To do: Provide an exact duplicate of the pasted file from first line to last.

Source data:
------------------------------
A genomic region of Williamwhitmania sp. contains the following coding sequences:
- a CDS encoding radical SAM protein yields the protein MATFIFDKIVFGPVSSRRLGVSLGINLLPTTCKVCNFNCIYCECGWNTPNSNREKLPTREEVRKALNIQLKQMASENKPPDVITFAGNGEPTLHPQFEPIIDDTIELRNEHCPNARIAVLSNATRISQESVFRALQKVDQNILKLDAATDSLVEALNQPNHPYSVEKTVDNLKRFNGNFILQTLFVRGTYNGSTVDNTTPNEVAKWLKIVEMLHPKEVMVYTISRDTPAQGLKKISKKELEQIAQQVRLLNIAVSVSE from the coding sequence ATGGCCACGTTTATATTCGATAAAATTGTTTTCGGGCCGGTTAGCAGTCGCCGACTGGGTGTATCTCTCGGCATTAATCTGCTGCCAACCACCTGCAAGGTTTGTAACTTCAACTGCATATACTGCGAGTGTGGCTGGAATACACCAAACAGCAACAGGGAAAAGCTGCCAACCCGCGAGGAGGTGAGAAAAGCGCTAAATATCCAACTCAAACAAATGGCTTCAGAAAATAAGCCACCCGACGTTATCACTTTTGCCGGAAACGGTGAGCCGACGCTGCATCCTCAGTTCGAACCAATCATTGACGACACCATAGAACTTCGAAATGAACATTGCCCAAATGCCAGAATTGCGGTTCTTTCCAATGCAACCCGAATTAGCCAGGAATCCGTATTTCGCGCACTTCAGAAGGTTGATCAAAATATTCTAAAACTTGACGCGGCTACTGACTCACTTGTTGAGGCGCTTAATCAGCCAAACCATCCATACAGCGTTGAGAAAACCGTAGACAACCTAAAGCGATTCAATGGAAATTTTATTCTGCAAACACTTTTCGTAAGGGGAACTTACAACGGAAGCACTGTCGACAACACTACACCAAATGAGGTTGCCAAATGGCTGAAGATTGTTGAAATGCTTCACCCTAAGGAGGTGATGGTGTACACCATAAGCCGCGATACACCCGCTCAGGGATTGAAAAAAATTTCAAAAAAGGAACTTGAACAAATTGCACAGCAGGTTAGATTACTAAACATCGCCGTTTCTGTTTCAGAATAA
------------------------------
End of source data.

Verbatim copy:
A genomic region of Williamwhitmania sp. contains the following coding sequences:
- a CDS encoding radical SAM protein yields the protein MATFIFDKIVFGPVSSRRLGVSLGINLLPTTCKVCNFNCIYCECGWNTPNSNREKLPTREEVRKALNIQLKQMASENKPPDVITFAGNGEPTLHPQFEPIIDDTIELRNEHCPNARIAVLSNATRISQESVFRALQKVDQNILKLDAATDSLVEALNQPNHPYSVEKTVDNLKRFNGNFILQTLFVRGTYNGSTVDNTTPNEVAKWLKIVEMLHPKEVMVYTISRDTPAQGLKKISKKELEQIAQQVRLLNIAVSVSE from the coding sequence ATGGCCACGTTTATATTCGATAAAATTGTTTTCGGGCCGGTTAGCAGTCGCCGACTGGGTGTATCTCTCGGCATTAATCTGCTGCCAACCACCTGCAAGGTTTGTAACTTCAACTGCATATACTGCGAGTGTGGCTGGAATACACCAAACAGCAACAGGGAAAAGCTGCCAACCCGCGAGGAGGTGAGAAAAGCGCTAAATATCCAACTCAAACAAATGGCTTCAGAAAATAAGCCACCCGACGTTATCACTTTTGCCGGAAACGGTGAGCCGACGCTGCATCCTCAGTTCGAACCAATCATTGACGACACCATAGAACTTCGAAATGAACATTGCCCAAATGCCAGAATTGCGGTTCTTTCCAATGCAACCCGAATTAGCCAGGAATCCGTATTTCGCGCACTTCAGAAGGTTGATCAAAATATTCTAAAACTTGACGCGGCTACTGACTCACTTGTTGAGGCGCTTAATCAGCCAAACCATCCATACAGCGTTGAGAAAACCGTAGACAACCTAAAGCGATTCAATGGAAATTTTATTCTGCAAACACTTTTCGTAAGGGGAACTTACAACGGAAGCACTGTCGACAACACTACACCAAATGAGGTTGCCAAATGGCTGAAGATTGTTGAAATGCTTCACCCTAAGGAGGTGATGGTGTACACCATAAGCCGCGATACACCCGCTCAGGGATTGAAAAAAATTTCAAAAAAGGAACTTGAACAAATTGCACAGCAGGTTAGATTACTAAACATCGCCGTTTCTGTTTCAGAATAA